Kristy and I met in 1997. We were fixed up by my dad, who had been her Sunday school teacher. See what happens when you send your daughters to church? They wind up married to creepy freaks like me. Speaking of which, we've been married since 2002. She's put up with 11 years of my crap and still hasn't run screaming for the hills, so I guess she's here to stay. How many women would put with their husband owning an actual coffin (I sold the second one I had) and mucking up the kitchen with stinky liquid latex, fake blood and other FX nastiness?
Besides making enough of living to support her husband staying at home to provide childcare and her abilities in DIY home improvements, Kristy is also musically inclined. She plays piano mostly, but I've lost count of the musical instruments in her collection. Luckily for me she also has an appreciation for horror movies and literature as well as enjoying taking trips to odd creepy locations with me, such as the time we spent the night in the Lizzie Borden house.
We have been parents since 2005 and are expecting another child in March of 2009.
I've been a fan of all things dark and macabre as long as I remember (which would be age 4). My initial influences were episodes of Scooby Doo, Kolchak: The Night Stalker and William Castle's movie House on Haunted Hill. At age 16 I had my first date with George A. Romero's horror classic Night of the Living Dead and it was love at first sight. At the same age I also developed another apparently life-long obsession besides Romero's film: the works of authors John Skipp and Craig Spector (both together and separately).
Horror and Halloween are pretty much a lifestyle for me. It is in my movies, music, games, books, etc. Over the course of more than a decade, my wife has managed to get me to buy a few normal shirts so that not everything I wear has a horror movie image or rock group on it.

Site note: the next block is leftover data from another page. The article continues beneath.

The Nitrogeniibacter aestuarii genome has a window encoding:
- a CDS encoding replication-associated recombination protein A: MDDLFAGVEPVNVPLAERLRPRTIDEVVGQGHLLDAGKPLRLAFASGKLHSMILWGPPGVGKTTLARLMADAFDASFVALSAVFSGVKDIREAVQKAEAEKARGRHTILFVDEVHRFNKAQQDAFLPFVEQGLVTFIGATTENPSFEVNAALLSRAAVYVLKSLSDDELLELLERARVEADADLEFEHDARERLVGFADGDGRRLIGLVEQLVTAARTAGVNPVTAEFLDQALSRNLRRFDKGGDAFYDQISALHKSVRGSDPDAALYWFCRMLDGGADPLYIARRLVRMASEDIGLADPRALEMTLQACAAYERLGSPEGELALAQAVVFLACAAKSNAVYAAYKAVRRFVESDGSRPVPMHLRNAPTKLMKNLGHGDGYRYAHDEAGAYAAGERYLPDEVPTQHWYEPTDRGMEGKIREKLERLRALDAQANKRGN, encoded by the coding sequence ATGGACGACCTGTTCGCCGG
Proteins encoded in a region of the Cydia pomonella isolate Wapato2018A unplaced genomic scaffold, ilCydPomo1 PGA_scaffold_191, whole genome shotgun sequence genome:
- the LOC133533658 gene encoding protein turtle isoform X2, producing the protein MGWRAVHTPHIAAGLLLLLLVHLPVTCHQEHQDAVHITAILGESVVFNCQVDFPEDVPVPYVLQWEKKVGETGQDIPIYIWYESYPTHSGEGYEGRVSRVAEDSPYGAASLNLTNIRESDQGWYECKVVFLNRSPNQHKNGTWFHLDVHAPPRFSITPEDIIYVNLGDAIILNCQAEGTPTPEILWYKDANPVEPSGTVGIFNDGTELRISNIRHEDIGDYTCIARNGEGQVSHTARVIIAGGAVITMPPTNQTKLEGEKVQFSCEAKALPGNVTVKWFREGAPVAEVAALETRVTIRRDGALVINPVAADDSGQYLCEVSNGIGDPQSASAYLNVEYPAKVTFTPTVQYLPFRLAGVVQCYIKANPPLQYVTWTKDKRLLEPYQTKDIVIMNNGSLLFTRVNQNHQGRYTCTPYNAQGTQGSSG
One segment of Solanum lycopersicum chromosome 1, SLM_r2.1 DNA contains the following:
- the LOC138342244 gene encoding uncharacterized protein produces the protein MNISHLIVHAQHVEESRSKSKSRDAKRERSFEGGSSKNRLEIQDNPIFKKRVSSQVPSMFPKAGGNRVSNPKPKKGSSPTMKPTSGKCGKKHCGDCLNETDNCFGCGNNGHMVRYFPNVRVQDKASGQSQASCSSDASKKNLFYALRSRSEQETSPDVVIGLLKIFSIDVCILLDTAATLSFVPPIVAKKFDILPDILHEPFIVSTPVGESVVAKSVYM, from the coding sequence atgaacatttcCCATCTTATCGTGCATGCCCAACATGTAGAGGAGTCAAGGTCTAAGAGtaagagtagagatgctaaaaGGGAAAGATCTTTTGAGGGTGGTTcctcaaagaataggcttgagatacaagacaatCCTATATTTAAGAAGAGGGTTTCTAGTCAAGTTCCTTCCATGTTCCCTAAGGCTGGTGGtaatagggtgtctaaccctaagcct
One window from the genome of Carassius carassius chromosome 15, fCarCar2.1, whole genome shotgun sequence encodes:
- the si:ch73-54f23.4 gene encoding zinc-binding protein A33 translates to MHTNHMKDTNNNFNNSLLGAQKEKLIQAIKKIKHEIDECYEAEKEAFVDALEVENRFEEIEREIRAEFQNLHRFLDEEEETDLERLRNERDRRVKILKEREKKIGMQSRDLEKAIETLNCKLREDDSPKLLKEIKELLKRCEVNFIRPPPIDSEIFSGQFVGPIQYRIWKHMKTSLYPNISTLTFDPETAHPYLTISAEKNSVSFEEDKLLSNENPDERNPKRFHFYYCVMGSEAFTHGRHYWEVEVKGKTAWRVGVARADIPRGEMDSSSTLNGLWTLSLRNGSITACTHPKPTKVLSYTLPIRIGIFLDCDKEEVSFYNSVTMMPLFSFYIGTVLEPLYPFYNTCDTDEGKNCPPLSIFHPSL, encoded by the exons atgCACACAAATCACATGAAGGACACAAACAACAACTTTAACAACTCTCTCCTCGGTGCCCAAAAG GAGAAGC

My brain catches and holds odd little macabre facts the way some guys can memorize sports statistics and everything there is to know about cars. In recent years, I've been able to put this odd quirk to good use finally as co-creator of the Dark Destinations database at TheCabinet.com. It is an on-line guide to all places spooky, horrific and macabre around the world and it is part of one of my favorite web sites. Started in 1994, The Cabinet is one of the oldest horror sites on the Internet. It went on hiatus from 2001 through 2006 and I was honored to be part of its comeback. I've always been a fan of its all-inclusive approach to horror, rather than yet another site focusing on just movies.
2001 is also a significant year for me in that I got my first taste of indie film-making while playing a minor character (basically an extra with a bit of dialogue) and doing some other minor behind-the-camera work for my friend Curt Markham's feature length micro-budget movie Curse the Darkness. After being invited to be a part of the production of a short film for a 48 Hour Film Festival. After those two experiences I had the bug. In 2003, Spinning Grave Productions was formed by a number of friends and myself. In the time since, its members have made a number of twisted comedy shorts. In 2008, I once again had the chance to work on one of Curt Markham's features. This time I got to dabble in making my own latex prosthetics. It is definitely something I will doing more of in the future.